The Murie Legacy
When Ted and Joan Major began Teton Science Schools in 1967, their goal was to teach science in nature. They knew that if their students learned about a plant and had the ability to touch, smell and see the actual plant, they would be more engaged.
Ted and Joan Major were not the only thought leaders who knew that learning in nature was important. Just miles away, Olaus and Mardy Murie were researching, writing and working on conservation issues in Jackson Hole.
Olaus and Mardy’s tireless work was not just about conservation; they were passionate about protecting land so future generations could feel the profound effect of the natural world for centuries to come. Olaus famously wrote, “We are all whirling with the earth together. And reaching out to the young generation coming along is one of the most important tasks."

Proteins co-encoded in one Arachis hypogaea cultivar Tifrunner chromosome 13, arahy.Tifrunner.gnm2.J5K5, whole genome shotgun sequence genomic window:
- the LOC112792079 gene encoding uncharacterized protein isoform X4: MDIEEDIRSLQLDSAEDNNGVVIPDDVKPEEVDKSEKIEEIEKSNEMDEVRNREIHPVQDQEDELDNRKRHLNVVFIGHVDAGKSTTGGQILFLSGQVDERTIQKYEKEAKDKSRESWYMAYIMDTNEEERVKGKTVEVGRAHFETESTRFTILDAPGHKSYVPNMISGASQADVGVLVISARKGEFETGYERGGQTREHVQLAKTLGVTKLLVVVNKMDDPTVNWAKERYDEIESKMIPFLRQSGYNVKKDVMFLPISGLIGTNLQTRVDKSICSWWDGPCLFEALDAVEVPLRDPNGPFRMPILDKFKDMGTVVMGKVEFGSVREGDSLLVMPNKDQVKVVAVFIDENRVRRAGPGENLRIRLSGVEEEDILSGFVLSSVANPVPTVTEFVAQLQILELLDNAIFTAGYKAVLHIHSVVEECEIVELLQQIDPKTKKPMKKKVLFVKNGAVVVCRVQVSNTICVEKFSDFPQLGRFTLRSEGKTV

Today, the Murie Ranch is a place where Teton Science Schools’ mission is exemplified on a daily basis. Visitors arrive at the ranch, curious about its origin and purpose, and are greeted by Docent Dan. Dan’s daily tours take visitors on an engaging journey through Murie history as he brings the homestead to life with anecdotes and stories. Throughout the summer, Front Porch Conversations at Mardy’s cabin provide an opportunity to discuss themes of conservation and place-based education.
The Muries and Majors started their work separately, but their legacies have merged and grown into an organization whose mission is to inspire the qualities that they held dear—curiosity, engagement and leadership. Teton Science Schools’ future will continue to honor that important legacy.